INVESTMENT BANKING ANALYST
Though investment banking is notorious for being one of the most difficult industries to break into, it is also one of the most challenging and rewarding jobs a business student could hope to obtain.
Investment banking analysts are tasked with producing the information companies need to make investment decisions. This involves many different business functions, chief of which are analyzing financial statements, constructing financial models, preparing reports on prospective investment sectors, researching market trends, managing trades, and assembling presentations or internal meetings for management. Those working in large firms usually specialize in a specific sector, product type or geographic region.
Analysts work closely with superiors to support the investment banking team, which is why diligent and self-motivated team players are highly valued in this field. A bachelor’s degree in finance, accounting, business, or economics is a must, and candidates are expected to possess excellent problem-solving, quantitative and analytical skills, a strong work ethic and the ability to work accurately under pressure.
Proficiency in handling spreadsheets is extremely important to an aspiring analyst, as is extensive knowledge about industry news and goings-on. Investment banking analysts are usually encouraged or required to obtain certification as Chartered Financial Analyst (CFA), which is a globally-recognized designation.
The Team Player
FINANCIAL PROJECT SPECIALIST
Ever wondered how large institutions manage to juggle all the projects they have going on at the same time? Simple: work in teams.
The key members of these project teams are called project specialists, and their main goal is to provide support to management by delivering initiatives within the established budget and time line. Their work spans several business processes: program and project development, dissemination of relevant information, and participation in work groups and committees, as well as implementation and monitoring of the project’s results. This includes budget allocation, facilitating meetings with project members and delivering regular presentations or status reports to superiors.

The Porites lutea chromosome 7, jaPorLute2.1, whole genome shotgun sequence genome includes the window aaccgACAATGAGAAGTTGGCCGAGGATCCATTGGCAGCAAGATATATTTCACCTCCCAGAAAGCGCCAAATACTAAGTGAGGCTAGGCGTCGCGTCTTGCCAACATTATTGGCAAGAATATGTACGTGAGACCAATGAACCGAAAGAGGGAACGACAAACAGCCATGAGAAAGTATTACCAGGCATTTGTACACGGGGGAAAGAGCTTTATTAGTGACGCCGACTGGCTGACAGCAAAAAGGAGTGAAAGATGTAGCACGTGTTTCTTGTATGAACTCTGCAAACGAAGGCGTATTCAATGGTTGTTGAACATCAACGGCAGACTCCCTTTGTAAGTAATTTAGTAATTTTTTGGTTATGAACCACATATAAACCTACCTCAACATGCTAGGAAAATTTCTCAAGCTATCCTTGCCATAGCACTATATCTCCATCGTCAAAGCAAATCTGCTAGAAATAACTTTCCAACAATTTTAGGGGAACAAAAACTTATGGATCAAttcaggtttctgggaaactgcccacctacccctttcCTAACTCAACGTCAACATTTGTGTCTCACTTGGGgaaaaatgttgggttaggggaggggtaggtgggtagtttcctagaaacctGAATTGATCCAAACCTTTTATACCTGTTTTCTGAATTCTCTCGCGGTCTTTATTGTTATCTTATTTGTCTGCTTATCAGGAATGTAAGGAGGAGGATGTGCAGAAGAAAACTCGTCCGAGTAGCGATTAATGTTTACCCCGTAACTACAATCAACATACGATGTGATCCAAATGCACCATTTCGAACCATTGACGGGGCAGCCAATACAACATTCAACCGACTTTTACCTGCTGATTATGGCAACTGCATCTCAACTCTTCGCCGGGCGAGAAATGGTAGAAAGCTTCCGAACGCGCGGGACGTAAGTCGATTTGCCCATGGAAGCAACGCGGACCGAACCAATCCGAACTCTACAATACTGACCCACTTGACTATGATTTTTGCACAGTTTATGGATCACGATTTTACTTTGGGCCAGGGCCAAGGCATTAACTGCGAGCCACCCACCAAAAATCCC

Project specialists need to be computer proficient and excellent oral and written communicators, and they must be able to thrive under challenging conditions. Multitasking is a common component of the job, and working knowledge of basic revenue models, profit and loss and cost-to-completion projections will be valuable in managing budgets.
A background in finance, accounting, business or economics is expected, and companies value candidates who have specialized or meaningful work experience in information technology management, systems administration, financial management, project management, and business research.
FINANCIAL ROTATIONAL PROGRAM
If you want to get into financial services but aren’t entirely sure which particular business process to focus on, rotational programs offer the perfect compromise.
The system, which is quickly gaining popularity among many financial organizations, involves hiring qualified candidates for two to three year contracts then rotating them through a variety of financial areas (such as capital markets, international business, trading, and the like) for four to six months at a time. Once candidates finish the program, they are usually placed in the departments that best fit their respective skills, interests and talents.
The main goal of this program is to give candidates a broad perspective of the responsibilities and functions available to them in different areas of the organization. It also provides opportunities to handle different business processes, such as preparing financial reports, account reconcilement, communication of findings with business units, and planning and profitability assessment, among others. Since candidates have already assumed several roles once they’ve graduated from the program, companies implementing rotational programs also benefit greatly from improved employee satisfaction and efficiency as well as lower training costs.
A degree in business, accounting, or finance is usually recommended for eligibility to rotational programs, as are excellent communication skills, the ability to work in a team and a wide-ranging interest in the various aspects of the organization’s business.
Thanks to Stacey Campbell of Wilfrid Laurier University’s Career Development Centre, Dr. Wendy Cukier of Ryerson University’s Ted Rogers School of Management, and Abigail Que for providing relevant information for this article.